We tested the relationship between quality and cost using a sample of 3,081 acute care hospitals that were reimbursed by Medicare under the prospective payment system (PPS). All non-PPS paid hospitals were excluded from the analysis, except that Maryland hospitals were included. Data used for the study were for 2008-the last complete year of available data at the time of

The exhibit below presents a summary of the quality-cost relationships. It shows the impact of increasing quality on a number of other independent variables. Hospitals are divided into four quartiles based on their HQI score. For example, U.S. hospitals in the lowest quartile in terms of HQI values had a median HQI of 89.2. Conversely, U.S. hospitals in the highest quartile had a median HQI of 102.5.

Exhibit 1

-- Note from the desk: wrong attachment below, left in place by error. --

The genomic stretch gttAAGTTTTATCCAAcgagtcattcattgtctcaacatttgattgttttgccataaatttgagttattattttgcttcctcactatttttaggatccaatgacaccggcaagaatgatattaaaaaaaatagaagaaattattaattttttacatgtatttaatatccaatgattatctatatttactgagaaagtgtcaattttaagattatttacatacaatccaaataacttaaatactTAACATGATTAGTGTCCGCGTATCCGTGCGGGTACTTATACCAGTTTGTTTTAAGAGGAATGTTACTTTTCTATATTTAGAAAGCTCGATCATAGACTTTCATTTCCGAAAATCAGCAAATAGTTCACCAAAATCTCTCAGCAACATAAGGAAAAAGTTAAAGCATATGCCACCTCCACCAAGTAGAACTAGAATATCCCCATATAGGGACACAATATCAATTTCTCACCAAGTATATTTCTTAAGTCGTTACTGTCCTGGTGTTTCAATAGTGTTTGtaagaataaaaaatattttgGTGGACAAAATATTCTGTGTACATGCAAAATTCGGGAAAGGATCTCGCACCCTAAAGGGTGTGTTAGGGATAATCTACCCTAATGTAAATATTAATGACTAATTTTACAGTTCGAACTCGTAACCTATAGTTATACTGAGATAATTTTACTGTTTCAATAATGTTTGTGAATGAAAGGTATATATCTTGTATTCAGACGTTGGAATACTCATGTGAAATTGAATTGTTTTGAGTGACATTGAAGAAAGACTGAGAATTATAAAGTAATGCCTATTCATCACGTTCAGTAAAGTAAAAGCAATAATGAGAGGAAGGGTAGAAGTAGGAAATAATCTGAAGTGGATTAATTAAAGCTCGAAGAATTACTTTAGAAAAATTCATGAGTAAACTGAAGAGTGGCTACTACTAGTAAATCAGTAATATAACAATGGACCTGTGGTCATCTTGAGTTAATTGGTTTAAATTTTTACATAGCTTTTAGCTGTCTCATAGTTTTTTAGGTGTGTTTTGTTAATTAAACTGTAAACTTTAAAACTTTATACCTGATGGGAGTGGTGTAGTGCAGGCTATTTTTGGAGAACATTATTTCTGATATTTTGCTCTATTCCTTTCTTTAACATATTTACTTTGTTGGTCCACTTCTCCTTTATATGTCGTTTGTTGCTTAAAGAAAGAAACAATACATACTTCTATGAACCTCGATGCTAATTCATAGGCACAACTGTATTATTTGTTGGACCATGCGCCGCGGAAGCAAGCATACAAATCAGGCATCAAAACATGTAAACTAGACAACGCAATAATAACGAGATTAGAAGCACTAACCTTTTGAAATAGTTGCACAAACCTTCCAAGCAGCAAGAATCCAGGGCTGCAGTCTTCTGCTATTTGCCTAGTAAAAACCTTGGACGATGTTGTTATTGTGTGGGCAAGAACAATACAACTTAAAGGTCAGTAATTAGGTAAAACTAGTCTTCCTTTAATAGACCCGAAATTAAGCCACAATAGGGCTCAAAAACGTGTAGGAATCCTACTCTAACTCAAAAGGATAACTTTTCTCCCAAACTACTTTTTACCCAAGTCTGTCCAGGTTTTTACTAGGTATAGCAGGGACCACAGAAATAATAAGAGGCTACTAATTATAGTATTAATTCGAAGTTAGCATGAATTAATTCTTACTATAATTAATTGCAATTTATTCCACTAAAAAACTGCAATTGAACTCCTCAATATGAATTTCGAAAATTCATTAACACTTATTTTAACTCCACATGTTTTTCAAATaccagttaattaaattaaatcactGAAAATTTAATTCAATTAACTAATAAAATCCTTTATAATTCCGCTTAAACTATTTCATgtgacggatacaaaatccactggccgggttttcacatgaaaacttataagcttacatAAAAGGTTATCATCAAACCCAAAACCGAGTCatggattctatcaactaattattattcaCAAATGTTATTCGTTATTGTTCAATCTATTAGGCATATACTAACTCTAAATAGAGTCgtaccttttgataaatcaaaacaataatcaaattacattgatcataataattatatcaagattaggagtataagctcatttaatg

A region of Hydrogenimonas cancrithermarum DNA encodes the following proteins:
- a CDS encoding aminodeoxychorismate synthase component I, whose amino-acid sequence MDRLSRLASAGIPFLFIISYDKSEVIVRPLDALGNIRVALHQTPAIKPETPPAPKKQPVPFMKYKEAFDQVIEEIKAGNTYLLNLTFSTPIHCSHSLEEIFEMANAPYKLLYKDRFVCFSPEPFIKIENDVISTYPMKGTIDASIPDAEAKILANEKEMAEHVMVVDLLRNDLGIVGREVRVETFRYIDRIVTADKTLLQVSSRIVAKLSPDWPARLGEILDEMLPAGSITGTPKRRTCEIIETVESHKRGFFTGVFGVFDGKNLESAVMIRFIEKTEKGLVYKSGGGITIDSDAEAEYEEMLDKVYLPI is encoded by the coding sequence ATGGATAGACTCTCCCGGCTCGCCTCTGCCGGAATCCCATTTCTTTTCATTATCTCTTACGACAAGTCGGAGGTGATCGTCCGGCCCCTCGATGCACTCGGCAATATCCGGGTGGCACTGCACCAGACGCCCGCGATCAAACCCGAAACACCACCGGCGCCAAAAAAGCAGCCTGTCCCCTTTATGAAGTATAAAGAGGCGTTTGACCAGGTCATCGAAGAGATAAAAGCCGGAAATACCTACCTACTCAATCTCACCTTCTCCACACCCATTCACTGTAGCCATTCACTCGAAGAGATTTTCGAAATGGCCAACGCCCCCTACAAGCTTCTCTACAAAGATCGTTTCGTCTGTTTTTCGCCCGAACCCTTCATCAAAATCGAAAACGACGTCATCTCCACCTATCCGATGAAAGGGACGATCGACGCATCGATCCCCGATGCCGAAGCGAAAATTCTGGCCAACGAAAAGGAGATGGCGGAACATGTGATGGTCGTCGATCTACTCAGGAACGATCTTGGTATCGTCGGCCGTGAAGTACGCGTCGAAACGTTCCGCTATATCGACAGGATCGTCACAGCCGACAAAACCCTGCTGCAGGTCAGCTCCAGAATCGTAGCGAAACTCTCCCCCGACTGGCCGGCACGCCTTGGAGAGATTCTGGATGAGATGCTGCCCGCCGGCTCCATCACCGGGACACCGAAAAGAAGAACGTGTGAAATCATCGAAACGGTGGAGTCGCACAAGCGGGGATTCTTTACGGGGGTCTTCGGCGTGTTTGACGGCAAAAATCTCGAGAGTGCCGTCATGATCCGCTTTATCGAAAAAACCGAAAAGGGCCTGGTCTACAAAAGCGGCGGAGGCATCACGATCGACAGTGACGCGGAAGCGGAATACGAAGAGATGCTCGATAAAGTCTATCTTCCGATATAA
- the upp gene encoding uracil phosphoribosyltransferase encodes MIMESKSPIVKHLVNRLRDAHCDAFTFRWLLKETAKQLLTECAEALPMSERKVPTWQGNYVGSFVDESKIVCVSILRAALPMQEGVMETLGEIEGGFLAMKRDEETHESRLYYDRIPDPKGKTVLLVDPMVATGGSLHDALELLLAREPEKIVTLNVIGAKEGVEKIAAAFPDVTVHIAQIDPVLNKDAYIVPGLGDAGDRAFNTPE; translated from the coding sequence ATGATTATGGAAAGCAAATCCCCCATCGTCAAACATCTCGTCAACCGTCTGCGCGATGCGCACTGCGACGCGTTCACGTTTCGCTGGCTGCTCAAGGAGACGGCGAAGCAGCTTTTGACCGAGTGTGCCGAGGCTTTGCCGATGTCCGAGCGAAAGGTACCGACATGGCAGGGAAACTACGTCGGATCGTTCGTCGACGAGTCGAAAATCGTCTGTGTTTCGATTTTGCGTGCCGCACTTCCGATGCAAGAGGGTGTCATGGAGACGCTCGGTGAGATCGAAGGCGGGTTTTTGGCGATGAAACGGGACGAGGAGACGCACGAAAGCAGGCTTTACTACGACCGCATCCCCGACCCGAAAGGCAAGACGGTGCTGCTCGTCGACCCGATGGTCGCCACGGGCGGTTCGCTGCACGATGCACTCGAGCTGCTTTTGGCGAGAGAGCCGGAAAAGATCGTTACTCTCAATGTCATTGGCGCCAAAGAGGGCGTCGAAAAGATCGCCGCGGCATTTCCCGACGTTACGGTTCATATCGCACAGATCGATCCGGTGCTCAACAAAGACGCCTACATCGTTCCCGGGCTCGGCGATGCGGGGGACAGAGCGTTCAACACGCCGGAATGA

For each quartile, we computed the median values for a number of additional metrics. The first variable tested was Medicare cost per discharge (case mix and cost-of-living adjusted). The cost-per-discharge metric makes it possible to assess the relationship between quality and cost. We used an inpatient measure of cost because the HQI is currently composed only of inpatient metrics. The data do suggest a positive relationship between cost and quality: Lower quality is related to lower cost. Moreover, as quality increases, cost also increases, but not by the same rate of change. For example, the rate of cost increase between the "lowest HQI" quartile and the "low HQI" quartile was 1.9 percent, whereas the rate of cost increase from the "high HQI" quartile to the "highest HQI" quartile was 1.1 percent. The bottom-line finding is that cost does appear to increase with quality improvement as measured by the HQI metric, but the relationship is not strong.